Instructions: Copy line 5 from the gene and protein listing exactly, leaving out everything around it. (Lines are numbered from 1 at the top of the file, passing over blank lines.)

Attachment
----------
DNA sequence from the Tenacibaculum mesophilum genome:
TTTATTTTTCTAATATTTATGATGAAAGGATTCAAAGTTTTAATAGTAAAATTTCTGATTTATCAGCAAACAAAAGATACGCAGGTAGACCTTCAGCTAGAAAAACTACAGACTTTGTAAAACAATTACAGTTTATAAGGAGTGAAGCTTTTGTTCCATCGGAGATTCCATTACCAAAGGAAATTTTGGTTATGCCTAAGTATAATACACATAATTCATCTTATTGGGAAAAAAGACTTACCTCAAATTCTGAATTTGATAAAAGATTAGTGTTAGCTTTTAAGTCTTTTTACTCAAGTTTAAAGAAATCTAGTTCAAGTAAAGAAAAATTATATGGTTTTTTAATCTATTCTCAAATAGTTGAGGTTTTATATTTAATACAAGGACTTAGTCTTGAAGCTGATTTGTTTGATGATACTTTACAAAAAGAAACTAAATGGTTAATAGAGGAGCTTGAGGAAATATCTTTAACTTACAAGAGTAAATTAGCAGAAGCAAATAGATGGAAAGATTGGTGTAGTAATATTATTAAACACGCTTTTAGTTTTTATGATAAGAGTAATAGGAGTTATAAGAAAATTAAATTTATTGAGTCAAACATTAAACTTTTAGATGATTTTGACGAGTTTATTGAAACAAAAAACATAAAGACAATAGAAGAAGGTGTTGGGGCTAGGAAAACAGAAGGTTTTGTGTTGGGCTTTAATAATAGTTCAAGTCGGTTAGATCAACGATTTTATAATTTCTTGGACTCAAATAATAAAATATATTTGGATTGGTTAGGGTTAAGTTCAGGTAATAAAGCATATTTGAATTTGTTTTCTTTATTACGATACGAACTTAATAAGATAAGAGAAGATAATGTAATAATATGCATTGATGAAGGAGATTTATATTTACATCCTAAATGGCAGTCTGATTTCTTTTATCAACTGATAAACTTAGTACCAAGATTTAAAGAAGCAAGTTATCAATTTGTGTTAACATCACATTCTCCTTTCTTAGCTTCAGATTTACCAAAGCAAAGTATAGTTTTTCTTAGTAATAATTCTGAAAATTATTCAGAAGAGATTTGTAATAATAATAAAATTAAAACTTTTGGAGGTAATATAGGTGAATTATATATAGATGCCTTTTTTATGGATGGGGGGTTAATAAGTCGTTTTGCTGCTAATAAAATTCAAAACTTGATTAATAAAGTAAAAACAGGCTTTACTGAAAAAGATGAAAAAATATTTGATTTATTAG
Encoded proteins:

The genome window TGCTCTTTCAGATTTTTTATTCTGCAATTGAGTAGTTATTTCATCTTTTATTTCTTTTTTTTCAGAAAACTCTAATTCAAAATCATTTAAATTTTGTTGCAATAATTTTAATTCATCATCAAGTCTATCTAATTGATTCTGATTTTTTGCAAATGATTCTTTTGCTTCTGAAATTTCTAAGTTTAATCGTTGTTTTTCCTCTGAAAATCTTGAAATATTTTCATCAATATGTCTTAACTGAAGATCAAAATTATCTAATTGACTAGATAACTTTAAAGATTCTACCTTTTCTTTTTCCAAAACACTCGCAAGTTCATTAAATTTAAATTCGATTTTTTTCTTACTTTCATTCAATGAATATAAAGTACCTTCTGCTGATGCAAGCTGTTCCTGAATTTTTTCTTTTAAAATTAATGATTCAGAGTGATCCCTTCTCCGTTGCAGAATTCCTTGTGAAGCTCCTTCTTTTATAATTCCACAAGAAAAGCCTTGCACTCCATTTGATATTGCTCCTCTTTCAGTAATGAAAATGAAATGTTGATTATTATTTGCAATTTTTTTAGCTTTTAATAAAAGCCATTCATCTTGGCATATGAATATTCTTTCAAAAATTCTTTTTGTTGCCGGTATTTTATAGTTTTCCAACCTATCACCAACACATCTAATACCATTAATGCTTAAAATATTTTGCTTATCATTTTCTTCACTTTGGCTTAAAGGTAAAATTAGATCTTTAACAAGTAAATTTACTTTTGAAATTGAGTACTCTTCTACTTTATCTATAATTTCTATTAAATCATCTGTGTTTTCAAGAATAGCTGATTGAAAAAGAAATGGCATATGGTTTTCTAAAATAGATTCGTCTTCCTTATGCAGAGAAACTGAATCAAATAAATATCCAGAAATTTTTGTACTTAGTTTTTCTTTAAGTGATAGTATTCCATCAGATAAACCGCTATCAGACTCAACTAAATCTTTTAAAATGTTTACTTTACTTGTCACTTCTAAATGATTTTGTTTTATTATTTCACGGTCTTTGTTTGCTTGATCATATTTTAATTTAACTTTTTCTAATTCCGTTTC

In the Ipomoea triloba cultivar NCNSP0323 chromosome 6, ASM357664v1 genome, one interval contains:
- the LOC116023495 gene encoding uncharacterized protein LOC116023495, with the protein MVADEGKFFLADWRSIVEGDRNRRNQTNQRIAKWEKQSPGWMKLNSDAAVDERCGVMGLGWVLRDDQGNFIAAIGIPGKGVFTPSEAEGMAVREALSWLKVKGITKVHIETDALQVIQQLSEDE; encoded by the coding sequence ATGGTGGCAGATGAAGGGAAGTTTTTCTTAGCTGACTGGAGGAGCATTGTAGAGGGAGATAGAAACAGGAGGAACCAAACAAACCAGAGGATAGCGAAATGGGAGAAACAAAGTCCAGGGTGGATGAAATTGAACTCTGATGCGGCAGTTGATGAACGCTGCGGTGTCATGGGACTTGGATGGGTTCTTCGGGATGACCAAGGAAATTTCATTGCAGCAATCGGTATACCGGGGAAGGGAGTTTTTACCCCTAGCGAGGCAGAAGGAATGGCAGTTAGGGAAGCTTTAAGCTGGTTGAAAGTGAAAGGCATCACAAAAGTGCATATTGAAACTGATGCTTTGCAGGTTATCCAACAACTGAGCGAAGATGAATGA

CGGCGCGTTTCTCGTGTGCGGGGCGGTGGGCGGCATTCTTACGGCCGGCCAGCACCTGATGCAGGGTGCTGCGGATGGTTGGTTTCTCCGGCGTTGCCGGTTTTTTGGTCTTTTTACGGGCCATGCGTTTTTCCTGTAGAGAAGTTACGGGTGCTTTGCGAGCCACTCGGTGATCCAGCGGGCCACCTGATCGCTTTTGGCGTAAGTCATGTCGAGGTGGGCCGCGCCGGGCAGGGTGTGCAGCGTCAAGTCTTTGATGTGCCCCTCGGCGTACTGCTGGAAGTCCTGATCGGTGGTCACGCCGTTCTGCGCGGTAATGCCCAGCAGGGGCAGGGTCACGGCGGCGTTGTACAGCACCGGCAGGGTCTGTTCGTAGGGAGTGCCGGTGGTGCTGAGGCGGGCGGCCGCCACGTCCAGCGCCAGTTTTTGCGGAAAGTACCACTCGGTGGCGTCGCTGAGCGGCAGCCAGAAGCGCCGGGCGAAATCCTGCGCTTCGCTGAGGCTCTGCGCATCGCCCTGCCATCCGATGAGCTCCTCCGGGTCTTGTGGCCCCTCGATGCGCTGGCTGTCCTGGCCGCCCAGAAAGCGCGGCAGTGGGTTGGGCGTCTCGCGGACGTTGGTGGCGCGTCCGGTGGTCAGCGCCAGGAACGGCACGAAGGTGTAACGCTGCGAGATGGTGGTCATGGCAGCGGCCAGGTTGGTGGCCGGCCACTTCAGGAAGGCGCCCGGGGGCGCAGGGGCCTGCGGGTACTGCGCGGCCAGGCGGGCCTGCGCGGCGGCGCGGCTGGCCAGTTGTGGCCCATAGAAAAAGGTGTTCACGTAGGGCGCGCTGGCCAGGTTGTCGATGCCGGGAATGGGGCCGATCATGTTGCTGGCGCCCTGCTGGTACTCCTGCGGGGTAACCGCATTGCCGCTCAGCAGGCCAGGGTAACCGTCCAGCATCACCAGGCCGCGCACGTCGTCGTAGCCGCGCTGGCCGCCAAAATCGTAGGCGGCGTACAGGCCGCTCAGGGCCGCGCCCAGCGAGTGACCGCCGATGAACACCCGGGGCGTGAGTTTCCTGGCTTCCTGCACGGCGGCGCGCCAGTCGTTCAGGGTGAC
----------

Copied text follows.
In the Ipomoea triloba cultivar NCNSP0323 chromosome 6, ASM357664v1 genome, one interval contains: